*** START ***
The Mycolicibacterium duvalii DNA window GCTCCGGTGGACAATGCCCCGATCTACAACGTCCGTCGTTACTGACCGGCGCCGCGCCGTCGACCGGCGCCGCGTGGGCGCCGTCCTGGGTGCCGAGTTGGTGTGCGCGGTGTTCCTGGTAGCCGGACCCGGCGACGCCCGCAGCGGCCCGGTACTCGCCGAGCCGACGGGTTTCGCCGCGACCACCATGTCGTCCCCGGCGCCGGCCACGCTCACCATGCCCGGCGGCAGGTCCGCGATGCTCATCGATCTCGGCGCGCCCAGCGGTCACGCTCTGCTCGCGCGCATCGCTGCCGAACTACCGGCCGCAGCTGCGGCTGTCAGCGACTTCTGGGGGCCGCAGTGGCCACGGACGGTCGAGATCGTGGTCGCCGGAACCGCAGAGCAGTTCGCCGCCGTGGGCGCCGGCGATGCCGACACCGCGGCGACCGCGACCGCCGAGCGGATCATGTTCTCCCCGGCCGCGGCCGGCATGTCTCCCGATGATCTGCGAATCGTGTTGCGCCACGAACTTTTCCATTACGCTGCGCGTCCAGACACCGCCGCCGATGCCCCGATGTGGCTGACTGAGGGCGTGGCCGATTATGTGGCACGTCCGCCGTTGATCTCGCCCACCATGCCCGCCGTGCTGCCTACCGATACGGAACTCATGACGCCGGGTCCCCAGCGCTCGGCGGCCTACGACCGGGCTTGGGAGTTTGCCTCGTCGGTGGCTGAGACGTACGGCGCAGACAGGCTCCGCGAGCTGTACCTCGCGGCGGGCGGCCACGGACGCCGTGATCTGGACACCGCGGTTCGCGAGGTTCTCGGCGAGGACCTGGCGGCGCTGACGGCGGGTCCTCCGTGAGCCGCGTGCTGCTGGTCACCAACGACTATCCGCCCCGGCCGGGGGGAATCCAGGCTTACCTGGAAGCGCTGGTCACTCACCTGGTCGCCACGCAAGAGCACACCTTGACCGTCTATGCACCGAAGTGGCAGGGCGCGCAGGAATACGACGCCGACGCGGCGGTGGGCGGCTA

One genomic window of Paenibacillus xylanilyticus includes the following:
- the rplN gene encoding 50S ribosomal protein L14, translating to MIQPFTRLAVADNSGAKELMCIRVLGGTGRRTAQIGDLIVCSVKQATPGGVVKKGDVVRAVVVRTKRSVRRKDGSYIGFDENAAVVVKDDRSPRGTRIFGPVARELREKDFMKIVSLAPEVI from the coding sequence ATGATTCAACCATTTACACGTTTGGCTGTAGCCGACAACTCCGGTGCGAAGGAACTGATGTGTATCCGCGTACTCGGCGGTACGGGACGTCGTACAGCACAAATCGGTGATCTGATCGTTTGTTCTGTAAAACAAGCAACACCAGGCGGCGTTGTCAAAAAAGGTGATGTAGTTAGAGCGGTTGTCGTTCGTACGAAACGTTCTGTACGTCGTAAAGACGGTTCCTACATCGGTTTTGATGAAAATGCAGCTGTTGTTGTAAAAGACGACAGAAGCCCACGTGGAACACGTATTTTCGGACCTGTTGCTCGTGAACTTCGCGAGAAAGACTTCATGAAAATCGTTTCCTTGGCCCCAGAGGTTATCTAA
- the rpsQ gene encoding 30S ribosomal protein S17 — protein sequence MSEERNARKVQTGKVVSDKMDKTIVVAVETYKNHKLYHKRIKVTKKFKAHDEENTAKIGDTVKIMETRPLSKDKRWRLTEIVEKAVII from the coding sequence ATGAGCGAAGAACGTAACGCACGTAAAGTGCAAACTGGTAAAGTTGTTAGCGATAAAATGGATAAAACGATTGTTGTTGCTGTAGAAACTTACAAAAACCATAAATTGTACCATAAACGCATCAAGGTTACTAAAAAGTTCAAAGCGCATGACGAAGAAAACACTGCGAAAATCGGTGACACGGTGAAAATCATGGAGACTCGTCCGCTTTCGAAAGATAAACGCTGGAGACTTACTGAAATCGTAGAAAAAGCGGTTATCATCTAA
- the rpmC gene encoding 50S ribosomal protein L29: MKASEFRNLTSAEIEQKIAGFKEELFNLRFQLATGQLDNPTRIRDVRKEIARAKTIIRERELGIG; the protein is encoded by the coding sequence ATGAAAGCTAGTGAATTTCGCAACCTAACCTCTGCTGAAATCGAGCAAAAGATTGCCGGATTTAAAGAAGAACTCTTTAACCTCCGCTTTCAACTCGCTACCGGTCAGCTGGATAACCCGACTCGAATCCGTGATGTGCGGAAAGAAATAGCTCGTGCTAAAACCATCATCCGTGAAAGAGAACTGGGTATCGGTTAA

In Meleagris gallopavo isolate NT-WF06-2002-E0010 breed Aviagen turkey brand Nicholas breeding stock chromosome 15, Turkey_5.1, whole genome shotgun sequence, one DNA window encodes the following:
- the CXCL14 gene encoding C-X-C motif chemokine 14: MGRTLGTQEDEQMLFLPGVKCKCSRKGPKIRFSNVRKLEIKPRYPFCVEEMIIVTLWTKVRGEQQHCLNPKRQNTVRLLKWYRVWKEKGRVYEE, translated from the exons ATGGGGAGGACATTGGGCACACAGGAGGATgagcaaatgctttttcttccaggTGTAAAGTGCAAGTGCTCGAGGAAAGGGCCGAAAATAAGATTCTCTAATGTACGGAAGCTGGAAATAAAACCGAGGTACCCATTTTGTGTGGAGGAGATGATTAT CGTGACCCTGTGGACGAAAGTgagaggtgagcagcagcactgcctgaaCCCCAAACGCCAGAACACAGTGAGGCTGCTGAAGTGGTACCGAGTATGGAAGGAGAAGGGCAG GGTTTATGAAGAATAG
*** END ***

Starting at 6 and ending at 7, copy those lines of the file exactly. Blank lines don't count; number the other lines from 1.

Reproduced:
In Meleagris gallopavo isolate NT-WF06-2002-E0010 breed Aviagen turkey brand Nicholas breeding stock chromosome 15, Turkey_5.1, whole genome shotgun sequence, one DNA window encodes the following:
- the CXCL14 gene encoding C-X-C motif chemokine 14: MGRTLGTQEDEQMLFLPGVKCKCSRKGPKIRFSNVRKLEIKPRYPFCVEEMIIVTLWTKVRGEQQHCLNPKRQNTVRLLKWYRVWKEKGRVYEE, translated from the exons ATGGGGAGGACATTGGGCACACAGGAGGATgagcaaatgctttttcttccaggTGTAAAGTGCAAGTGCTCGAGGAAAGGGCCGAAAATAAGATTCTCTAATGTACGGAAGCTGGAAATAAAACCGAGGTACCCATTTTGTGTGGAGGAGATGATTAT CGTGACCCTGTGGACGAAAGTgagaggtgagcagcagcactgcctgaaCCCCAAACGCCAGAACACAGTGAGGCTGCTGAAGTGGTACCGAGTATGGAAGGAGAAGGGCAG GGTTTATGAAGAATAG